Did you know more than half of adults in the United States don't know what's in their wallets?
According to a recent survey conducted by OmniTel for credit card provider Capital One, 54 percent of adults don't know the interest rate on the credit card they use most often. This lack of awareness impacts more than our finances, however. If you haven't taken financial stock and cleaned out your wallet lately, your body may be paying the price.
Each year, 30 million Americans visit chiropractors for a wide range of conditions including back pain, according to the International Chiropractors Association (ICA). And according to Dr. Coralee Van Egmond, director of professional development at the ICA, a significant source of that back pain could be an oversized wallet.
"Most people don't realize it, but the habit of sitting on a thick wallet can actually cause serious back problems," said Van Egmond. "The wallet can act literally as a wedge under the person's hip and as a result, the joints of the spine and other supporting structures of the back, shoulders and neck can significantly misalign."
Carrying an overloaded wallet in a shoulder bag can also create physical problems, mainly in the neck area. According to the ICA, the weight of a purse or bag with a shoulder strap can pull on the neck and disturb the nerves that supply the shoulder, arms and hands.
To keep your body and finances in tip-top shape, follow these suggestions for lightening your load:
Take Your Wallet's Inventory. Set aside half an hour to remove all the items from your wallet and really take stock of what you carry. Ask yourself questions like, "When was the last time I used this? Does this credit card fit my needs? Do I need these receipts with me every day?" Divide items into "everyday necessities" and "OK to file" piles. Draft a list of questions to ask yourself on a monthly basis.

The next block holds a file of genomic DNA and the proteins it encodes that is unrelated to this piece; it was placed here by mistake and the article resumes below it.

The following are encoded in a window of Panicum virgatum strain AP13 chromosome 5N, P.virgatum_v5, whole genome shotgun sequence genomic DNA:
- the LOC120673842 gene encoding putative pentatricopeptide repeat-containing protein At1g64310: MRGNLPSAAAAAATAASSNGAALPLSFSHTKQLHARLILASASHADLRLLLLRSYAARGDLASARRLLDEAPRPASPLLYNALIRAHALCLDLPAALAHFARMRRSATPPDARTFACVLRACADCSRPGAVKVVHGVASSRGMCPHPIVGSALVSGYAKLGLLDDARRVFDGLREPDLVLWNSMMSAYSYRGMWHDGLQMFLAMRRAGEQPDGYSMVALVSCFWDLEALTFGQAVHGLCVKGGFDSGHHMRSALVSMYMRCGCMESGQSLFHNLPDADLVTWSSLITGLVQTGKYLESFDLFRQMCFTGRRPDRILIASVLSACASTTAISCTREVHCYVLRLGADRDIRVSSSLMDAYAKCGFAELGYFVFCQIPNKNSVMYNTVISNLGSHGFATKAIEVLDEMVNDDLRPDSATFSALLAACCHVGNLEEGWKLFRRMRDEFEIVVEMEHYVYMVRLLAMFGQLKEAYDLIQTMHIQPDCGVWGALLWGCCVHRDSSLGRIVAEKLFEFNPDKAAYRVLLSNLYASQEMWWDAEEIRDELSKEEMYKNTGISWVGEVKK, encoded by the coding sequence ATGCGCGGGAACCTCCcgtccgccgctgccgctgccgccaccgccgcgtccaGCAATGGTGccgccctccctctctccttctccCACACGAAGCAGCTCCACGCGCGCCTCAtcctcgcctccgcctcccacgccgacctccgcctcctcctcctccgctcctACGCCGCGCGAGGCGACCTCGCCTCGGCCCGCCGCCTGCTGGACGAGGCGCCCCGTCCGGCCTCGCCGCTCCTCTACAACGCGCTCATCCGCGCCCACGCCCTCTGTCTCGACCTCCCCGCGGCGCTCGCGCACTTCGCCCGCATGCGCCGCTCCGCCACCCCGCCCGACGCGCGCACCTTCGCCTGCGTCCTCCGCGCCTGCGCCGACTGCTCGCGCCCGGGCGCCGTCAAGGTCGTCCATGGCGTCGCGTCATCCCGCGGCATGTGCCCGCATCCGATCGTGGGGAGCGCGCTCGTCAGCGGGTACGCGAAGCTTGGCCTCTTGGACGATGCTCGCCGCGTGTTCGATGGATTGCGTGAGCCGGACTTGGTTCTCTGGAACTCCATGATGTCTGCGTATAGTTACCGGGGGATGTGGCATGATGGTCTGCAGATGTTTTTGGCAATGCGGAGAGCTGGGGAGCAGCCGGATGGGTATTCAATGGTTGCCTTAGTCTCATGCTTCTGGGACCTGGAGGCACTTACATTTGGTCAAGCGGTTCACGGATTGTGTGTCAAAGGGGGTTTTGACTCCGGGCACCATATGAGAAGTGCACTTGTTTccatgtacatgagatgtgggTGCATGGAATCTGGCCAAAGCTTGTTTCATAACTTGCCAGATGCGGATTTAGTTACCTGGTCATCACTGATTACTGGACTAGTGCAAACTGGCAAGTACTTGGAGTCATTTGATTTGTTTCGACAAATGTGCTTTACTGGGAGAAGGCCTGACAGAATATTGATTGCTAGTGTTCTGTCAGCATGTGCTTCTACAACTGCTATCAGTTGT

Use It or Lose It. Take the "OK to file" pile and transfer receipts and records from your wallet or bag to a filing system that works for you. Use cabinets, boxes, computer programs - the storage options are limitless. What's important is to select a system that's easy to maintain. Shred or destroy records you don't need. And remember, if you plan to claim deductions on your taxes, save receipts for six to 10 years after filing in case of an IRS audit.
Get Educated. After taking inventory of your wallet, review your list and consult financial resources to help answer remaining questions such as "Am I getting the lowest interest rate possible on my credit card? Does my card provide me with rewards? Does carrying multiple cards help or hurt my credit?" Nonprofit organizations like myvesta.org, formerly the Debt Counselors of America, provide free educational information online. Capital One offers free brochures via its Web site (www.capitalone.com), or by calling 1-877-213-7477 toll free.
Let the Web Carry the Weight. Transfer credit card management and bill paying to the Web. If you're tight on storage space, online banking and e-wallet features can help minimize paper clutter. Contrary to popular belief, your personal information may be more vulnerable on paper than online. According to the Association for Payment Clearing Services, only one percent of all credit card losses incurred last year were caused by Internet-related fraud.
Shop Online. Purchasing goods online streamlines not only the shopping process, but also record keeping. Peter Tippett, vice chairman and chief technologist for Internet security company TruSecure, notes the Web offers vast storage room and eliminates the "real world" problem of misplacing or losing documents. He adds "electronic receipts from Internet purchases can be easily transferred into e-wallets for safe and organized keeping." For more tips about secure online shopping, consult the "CyberBuying 101" brochure on www.capitalone.com.
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